Wednesday, September 23, 2020
Where shall we go today? Well, I guess I was thinking more where to go tomorrow as this was last night. I had finished up with the list of things that I wanted to get accomplished at the house and the weather was starting to take a turn from the sunny skies that had been the norm for most of the week. As I sat in the chair watching television while Toni was napping in her chair, I started to contemplate the possible locations I could visit for some photographs. Looking at the forecast, there were high clouds expected through most of the morning with some mid level clouds mixed in right at sunrise. This appeared to be the case for most of the mountains and right here in Wilkes County so I had almost unlimited possibilities for the morning. As I started to look at the clouds in a bit more detail, there was likely going to be more density closer to Boone and it appeared to thin out slightly to the North, and would go clear quickly to the South. Looking at the sunrise forecast there was a good chance for great color through most of the mountains so the question became…where to go?
My first thought was to head up to the area of Laurel Springs to see about working The Lump, or some of the areas in Doughton Park. I had some ideas, but they were going to be experiments at best. The more I thought about it, the more I wanted the heavier clouds further South around Boone. There was a lot more to choose from in that area since I didn’t have anything specific in mind. Either destination would be rather quick to get to and would only take about 30 minutes or so to get in the area. That meant I could make my final decision as I was leaving home in the morning. I had my alarm set for 5am which seems early, but it is so much better than what I have been used to for sunrise shoots in the mountains. Living closer by an hour is a great benefit to my photography and has allowed me a greater deal of flexibility when it comes to my locations.
When I heard the faint melody playing I instantly knew what it was and I didn’t want it to be time to get up just yet. I said out loud as I was killing the alarm that I didn’t want to get up. Of course, Toni was right there beside me telling me that I needed to get up and go. Before I complied with her I opened the phone up and looked at the weather. According to Weather.com, the skies were perfectly clear overhead and into the mountains. That was completely opposite of what I had been led to believe. I switched over to the Clear Outside App and saw that the clouds were still in place and looked to be more favorable in the area of Boone rather than Laurel Springs. Back to the main weather forecast to double check. Yep, still clear skies being reported with light clouds coming in later in the morning. Which one to believe? I couldn’t get up and go look because it was still too dark to see any detail in the sky. It was going to be a gamble if I got up and proceeded on with my trek. My mind said to roll over and go back to sleep, but Toni was there to prod me to get out and get some pictures. Not knowing what the remainder of the week had to hold, I decided to go ahead and go for it.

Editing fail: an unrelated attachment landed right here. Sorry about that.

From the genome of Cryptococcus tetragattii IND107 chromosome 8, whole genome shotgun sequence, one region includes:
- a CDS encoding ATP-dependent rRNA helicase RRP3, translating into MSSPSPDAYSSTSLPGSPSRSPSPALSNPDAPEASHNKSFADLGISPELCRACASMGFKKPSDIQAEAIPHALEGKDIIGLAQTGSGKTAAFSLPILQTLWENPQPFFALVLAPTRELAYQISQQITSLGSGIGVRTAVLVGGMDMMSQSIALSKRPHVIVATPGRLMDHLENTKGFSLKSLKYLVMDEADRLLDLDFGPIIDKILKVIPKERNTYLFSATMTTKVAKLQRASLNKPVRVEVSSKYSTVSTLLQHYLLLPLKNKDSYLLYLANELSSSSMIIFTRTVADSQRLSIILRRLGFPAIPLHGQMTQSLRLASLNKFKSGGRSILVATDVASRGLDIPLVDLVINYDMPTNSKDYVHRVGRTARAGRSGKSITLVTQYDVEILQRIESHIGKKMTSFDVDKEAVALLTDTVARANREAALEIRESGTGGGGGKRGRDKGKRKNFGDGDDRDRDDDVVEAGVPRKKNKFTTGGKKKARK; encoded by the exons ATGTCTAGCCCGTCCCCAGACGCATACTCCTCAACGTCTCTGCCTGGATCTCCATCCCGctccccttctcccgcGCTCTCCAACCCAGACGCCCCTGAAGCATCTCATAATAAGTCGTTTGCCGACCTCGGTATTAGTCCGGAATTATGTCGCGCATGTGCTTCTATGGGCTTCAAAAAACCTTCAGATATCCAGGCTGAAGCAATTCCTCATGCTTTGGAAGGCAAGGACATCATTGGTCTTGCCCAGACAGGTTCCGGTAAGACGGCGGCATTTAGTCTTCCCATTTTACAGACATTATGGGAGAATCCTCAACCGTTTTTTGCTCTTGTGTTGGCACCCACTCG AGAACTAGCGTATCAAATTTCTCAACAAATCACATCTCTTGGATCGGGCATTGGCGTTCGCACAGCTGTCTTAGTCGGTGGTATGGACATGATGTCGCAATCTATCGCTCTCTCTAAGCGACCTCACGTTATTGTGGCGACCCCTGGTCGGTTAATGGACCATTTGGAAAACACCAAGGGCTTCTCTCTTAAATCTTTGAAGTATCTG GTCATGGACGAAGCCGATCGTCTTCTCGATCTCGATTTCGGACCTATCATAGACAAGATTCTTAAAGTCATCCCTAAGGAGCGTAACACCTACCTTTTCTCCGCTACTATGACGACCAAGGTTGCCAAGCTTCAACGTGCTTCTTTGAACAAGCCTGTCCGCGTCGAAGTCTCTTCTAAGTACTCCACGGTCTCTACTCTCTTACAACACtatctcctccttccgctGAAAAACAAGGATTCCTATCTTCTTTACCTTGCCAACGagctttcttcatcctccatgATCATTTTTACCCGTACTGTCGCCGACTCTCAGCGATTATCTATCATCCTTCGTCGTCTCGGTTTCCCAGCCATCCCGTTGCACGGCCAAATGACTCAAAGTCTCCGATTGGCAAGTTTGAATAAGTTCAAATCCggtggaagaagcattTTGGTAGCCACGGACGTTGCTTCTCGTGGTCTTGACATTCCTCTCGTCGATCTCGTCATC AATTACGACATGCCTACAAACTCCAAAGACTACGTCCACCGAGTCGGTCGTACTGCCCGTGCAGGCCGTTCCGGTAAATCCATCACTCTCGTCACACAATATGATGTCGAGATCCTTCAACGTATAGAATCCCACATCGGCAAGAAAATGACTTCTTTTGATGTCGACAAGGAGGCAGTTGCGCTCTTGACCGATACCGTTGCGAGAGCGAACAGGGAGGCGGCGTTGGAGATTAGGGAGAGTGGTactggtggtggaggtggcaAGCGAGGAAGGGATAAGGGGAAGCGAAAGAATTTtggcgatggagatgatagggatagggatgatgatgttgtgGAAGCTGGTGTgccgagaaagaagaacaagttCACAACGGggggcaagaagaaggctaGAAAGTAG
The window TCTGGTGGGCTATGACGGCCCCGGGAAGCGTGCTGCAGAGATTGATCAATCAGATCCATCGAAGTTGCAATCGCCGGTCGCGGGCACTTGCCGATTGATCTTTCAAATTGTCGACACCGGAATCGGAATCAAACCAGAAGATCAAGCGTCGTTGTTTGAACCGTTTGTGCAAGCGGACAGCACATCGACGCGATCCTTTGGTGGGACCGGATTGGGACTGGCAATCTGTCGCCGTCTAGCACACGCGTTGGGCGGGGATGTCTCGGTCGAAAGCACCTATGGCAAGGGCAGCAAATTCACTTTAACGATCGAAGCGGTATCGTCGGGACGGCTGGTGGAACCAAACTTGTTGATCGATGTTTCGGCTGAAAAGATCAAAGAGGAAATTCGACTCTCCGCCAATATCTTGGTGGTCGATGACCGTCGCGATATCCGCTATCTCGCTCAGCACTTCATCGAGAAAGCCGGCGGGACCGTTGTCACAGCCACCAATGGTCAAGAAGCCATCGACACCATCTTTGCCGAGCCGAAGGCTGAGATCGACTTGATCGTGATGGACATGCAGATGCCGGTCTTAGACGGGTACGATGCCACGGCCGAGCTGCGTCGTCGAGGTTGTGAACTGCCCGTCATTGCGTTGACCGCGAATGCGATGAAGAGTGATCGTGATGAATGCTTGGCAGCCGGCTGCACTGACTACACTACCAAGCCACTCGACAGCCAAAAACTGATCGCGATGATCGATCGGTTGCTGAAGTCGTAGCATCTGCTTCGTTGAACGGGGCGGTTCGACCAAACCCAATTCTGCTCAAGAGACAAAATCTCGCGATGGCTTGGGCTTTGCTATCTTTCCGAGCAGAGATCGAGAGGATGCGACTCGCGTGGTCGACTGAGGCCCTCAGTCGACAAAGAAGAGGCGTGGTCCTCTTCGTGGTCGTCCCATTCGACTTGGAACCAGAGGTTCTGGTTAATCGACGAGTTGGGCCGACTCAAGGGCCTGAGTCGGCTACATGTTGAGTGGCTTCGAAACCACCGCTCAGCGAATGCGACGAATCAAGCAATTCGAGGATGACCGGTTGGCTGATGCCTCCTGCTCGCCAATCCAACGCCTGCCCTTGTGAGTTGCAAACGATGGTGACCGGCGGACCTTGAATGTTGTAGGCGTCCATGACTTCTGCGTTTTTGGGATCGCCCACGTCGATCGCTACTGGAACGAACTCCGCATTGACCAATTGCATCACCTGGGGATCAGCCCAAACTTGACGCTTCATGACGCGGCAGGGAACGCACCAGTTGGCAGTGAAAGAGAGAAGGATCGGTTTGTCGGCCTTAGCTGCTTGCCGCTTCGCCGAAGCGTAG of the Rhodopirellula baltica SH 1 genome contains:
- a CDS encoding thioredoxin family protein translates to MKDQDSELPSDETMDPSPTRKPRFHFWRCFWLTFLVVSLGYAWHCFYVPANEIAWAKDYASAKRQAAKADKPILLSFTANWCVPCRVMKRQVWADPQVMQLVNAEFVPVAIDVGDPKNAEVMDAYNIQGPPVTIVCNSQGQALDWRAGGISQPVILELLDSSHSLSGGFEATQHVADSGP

Not knowing exactly what kind of light I was going to be looking at, I decided to go back to my last attempt that was foiled by fog and low clouds. Price Lake has always been a favorite sunrise location for me as the large body of water will amplify any color that was in the sky. If the morning turned out to be a brilliant sunrise, this would make it epic. On the other hand, if it was a marginal one, it would allow me to pull a much larger quantity of color out of the sky through the reflection. If there was no color, I could just walk into the water and drown. I’m kidding of course, but it would be two failed attempts at a sunrise here which I wasn’t wanting to happen.
I arrived at the lake shortly after 6am after taking my time going down the Parkway looking for other vantage points that might work out better. Nothing jumped out at me, and I was seeing the clouds developing in a way that made me very hopeful for some wonderful color. I pulled into the amphitheater parking lot and went to my favorite spot to watch the sunrise. It was still very dark, but the sky was showing signs of life. I picked out my composition which would hopefully grab the section of sky that would show the best color. I didn’t go with my wide angle lens this time because I wanted to keep a bit more shape to the horizon by keeping my focal length a little more moderate. For this task, I chose my 24-70mm lens which is a great all purpose lens in my opinion. I added a polarizer to fine tune the reflections and glare on the water with the hopes of deepening the colors just a tad. After taking a look at the histogram, I realized that I needed to bring the sky back just a tad so I added a Galen Rowell 2-stop hard edge grad which was dropped right to the horizon. That evened out the exposure just perfectly. I made a couple of test exposures at about three minutes to see if there was any color hidden in the clouds that my eyes couldn’t see. Sadly, there wasn’t and it was just a cool blue scene which wasn’t bad, but it was just too similar to what I had just captured here.
Sunrise was about to happen and I was still waiting…